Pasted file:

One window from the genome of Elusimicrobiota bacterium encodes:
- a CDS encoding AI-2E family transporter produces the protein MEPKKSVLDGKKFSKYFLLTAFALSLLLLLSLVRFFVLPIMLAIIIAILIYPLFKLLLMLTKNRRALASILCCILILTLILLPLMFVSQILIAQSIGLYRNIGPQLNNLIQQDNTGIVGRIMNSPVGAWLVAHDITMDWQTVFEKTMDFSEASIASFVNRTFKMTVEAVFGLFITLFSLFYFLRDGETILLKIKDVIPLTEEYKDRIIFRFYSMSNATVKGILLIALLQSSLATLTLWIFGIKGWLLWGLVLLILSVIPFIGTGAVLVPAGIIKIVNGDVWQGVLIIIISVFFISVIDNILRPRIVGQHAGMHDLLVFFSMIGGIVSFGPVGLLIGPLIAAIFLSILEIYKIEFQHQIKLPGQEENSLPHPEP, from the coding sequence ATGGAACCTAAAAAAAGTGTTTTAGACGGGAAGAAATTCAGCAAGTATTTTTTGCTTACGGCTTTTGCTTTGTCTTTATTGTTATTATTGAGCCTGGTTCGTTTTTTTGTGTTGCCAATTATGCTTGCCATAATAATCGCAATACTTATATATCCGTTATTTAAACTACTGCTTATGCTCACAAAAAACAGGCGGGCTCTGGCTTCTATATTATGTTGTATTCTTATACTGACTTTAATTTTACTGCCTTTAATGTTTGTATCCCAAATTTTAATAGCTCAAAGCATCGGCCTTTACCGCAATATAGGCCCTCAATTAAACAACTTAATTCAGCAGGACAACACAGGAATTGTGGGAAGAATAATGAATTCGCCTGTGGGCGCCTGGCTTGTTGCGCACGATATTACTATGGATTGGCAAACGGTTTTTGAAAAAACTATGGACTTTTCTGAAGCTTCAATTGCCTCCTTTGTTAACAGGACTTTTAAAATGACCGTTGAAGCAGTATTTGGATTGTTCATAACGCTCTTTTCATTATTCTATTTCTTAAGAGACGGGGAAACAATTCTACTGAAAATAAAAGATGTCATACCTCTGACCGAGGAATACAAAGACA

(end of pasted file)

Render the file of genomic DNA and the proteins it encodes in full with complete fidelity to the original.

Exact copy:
One window from the genome of Elusimicrobiota bacterium encodes:
- a CDS encoding AI-2E family transporter produces the protein MEPKKSVLDGKKFSKYFLLTAFALSLLLLLSLVRFFVLPIMLAIIIAILIYPLFKLLLMLTKNRRALASILCCILILTLILLPLMFVSQILIAQSIGLYRNIGPQLNNLIQQDNTGIVGRIMNSPVGAWLVAHDITMDWQTVFEKTMDFSEASIASFVNRTFKMTVEAVFGLFITLFSLFYFLRDGETILLKIKDVIPLTEEYKDRIIFRFYSMSNATVKGILLIALLQSSLATLTLWIFGIKGWLLWGLVLLILSVIPFIGTGAVLVPAGIIKIVNGDVWQGVLIIIISVFFISVIDNILRPRIVGQHAGMHDLLVFFSMIGGIVSFGPVGLLIGPLIAAIFLSILEIYKIEFQHQIKLPGQEENSLPHPEP, from the coding sequence ATGGAACCTAAAAAAAGTGTTTTAGACGGGAAGAAATTCAGCAAGTATTTTTTGCTTACGGCTTTTGCTTTGTCTTTATTGTTATTATTGAGCCTGGTTCGTTTTTTTGTGTTGCCAATTATGCTTGCCATAATAATCGCAATACTTATATATCCGTTATTTAAACTACTGCTTATGCTCACAAAAAACAGGCGGGCTCTGGCTTCTATATTATGTTGTATTCTTATACTGACTTTAATTTTACTGCCTTTAATGTTTGTATCCCAAATTTTAATAGCTCAAAGCATCGGCCTTTACCGCAATATAGGCCCTCAATTAAACAACTTAATTCAGCAGGACAACACAGGAATTGTGGGAAGAATAATGAATTCGCCTGTGGGCGCCTGGCTTGTTGCGCACGATATTACTATGGATTGGCAAACGGTTTTTGAAAAAACTATGGACTTTTCTGAAGCTTCAATTGCCTCCTTTGTTAACAGGACTTTTAAAATGACCGTTGAAGCAGTATTTGGATTGTTCATAACGCTCTTTTCATTATTCTATTTCTTAAGAGACGGGGAAACAATTCTACTGAAAATAAAAGATGTCATACCTCTGACCGAGGAATACAAAGACA